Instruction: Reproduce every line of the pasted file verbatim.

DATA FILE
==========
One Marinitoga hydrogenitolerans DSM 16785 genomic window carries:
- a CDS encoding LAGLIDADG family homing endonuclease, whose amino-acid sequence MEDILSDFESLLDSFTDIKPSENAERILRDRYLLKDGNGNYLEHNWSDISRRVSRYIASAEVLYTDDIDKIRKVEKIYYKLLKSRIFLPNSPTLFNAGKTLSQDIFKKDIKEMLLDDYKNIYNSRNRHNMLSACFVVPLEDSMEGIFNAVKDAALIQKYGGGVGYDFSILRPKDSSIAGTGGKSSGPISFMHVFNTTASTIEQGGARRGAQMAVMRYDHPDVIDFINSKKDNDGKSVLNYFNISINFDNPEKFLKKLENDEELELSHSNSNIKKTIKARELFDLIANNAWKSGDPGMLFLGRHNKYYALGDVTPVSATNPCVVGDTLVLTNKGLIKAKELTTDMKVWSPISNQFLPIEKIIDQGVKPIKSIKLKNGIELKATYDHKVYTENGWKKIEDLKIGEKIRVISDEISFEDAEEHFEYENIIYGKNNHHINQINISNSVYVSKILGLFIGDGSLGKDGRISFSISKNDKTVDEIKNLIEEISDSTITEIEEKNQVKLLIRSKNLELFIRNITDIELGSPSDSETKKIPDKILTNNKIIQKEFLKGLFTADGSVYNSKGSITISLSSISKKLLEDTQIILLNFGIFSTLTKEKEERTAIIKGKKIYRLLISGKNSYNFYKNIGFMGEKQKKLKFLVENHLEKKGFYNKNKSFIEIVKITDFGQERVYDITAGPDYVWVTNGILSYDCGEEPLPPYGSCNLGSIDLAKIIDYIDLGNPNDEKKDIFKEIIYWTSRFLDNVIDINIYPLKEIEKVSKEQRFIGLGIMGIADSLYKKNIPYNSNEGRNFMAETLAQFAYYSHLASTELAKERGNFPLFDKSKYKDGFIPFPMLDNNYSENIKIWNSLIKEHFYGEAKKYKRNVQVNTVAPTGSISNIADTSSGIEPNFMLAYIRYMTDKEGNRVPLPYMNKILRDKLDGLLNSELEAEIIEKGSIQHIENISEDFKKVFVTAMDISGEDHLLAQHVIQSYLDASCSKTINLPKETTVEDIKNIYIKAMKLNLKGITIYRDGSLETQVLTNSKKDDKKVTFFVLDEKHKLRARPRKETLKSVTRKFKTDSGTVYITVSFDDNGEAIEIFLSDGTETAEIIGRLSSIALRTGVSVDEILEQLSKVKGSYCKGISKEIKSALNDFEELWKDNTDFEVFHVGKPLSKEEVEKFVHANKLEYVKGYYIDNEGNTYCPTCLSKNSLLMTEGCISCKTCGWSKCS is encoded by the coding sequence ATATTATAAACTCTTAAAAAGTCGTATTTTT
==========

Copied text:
One Marinitoga hydrogenitolerans DSM 16785 genomic window carries:
- a CDS encoding LAGLIDADG family homing endonuclease, whose amino-acid sequence MEDILSDFESLLDSFTDIKPSENAERILRDRYLLKDGNGNYLEHNWSDISRRVSRYIASAEVLYTDDIDKIRKVEKIYYKLLKSRIFLPNSPTLFNAGKTLSQDIFKKDIKEMLLDDYKNIYNSRNRHNMLSACFVVPLEDSMEGIFNAVKDAALIQKYGGGVGYDFSILRPKDSSIAGTGGKSSGPISFMHVFNTTASTIEQGGARRGAQMAVMRYDHPDVIDFINSKKDNDGKSVLNYFNISINFDNPEKFLKKLENDEELELSHSNSNIKKTIKARELFDLIANNAWKSGDPGMLFLGRHNKYYALGDVTPVSATNPCVVGDTLVLTNKGLIKAKELTTDMKVWSPISNQFLPIEKIIDQGVKPIKSIKLKNGIELKATYDHKVYTENGWKKIEDLKIGEKIRVISDEISFEDAEEHFEYENIIYGKNNHHINQINISNSVYVSKILGLFIGDGSLGKDGRISFSISKNDKTVDEIKNLIEEISDSTITEIEEKNQVKLLIRSKNLELFIRNITDIELGSPSDSETKKIPDKILTNNKIIQKEFLKGLFTADGSVYNSKGSITISLSSISKKLLEDTQIILLNFGIFSTLTKEKEERTAIIKGKKIYRLLISGKNSYNFYKNIGFMGEKQKKLKFLVENHLEKKGFYNKNKSFIEIVKITDFGQERVYDITAGPDYVWVTNGILSYDCGEEPLPPYGSCNLGSIDLAKIIDYIDLGNPNDEKKDIFKEIIYWTSRFLDNVIDINIYPLKEIEKVSKEQRFIGLGIMGIADSLYKKNIPYNSNEGRNFMAETLAQFAYYSHLASTELAKERGNFPLFDKSKYKDGFIPFPMLDNNYSENIKIWNSLIKEHFYGEAKKYKRNVQVNTVAPTGSISNIADTSSGIEPNFMLAYIRYMTDKEGNRVPLPYMNKILRDKLDGLLNSELEAEIIEKGSIQHIENISEDFKKVFVTAMDISGEDHLLAQHVIQSYLDASCSKTINLPKETTVEDIKNIYIKAMKLNLKGITIYRDGSLETQVLTNSKKDDKKVTFFVLDEKHKLRARPRKETLKSVTRKFKTDSGTVYITVSFDDNGEAIEIFLSDGTETAEIIGRLSSIALRTGVSVDEILEQLSKVKGSYCKGISKEIKSALNDFEELWKDNTDFEVFHVGKPLSKEEVEKFVHANKLEYVKGYYIDNEGNTYCPTCLSKNSLLMTEGCISCKTCGWSKCS is encoded by the coding sequence ATATTATAAACTCTTAAAAAGTCGTATTTTT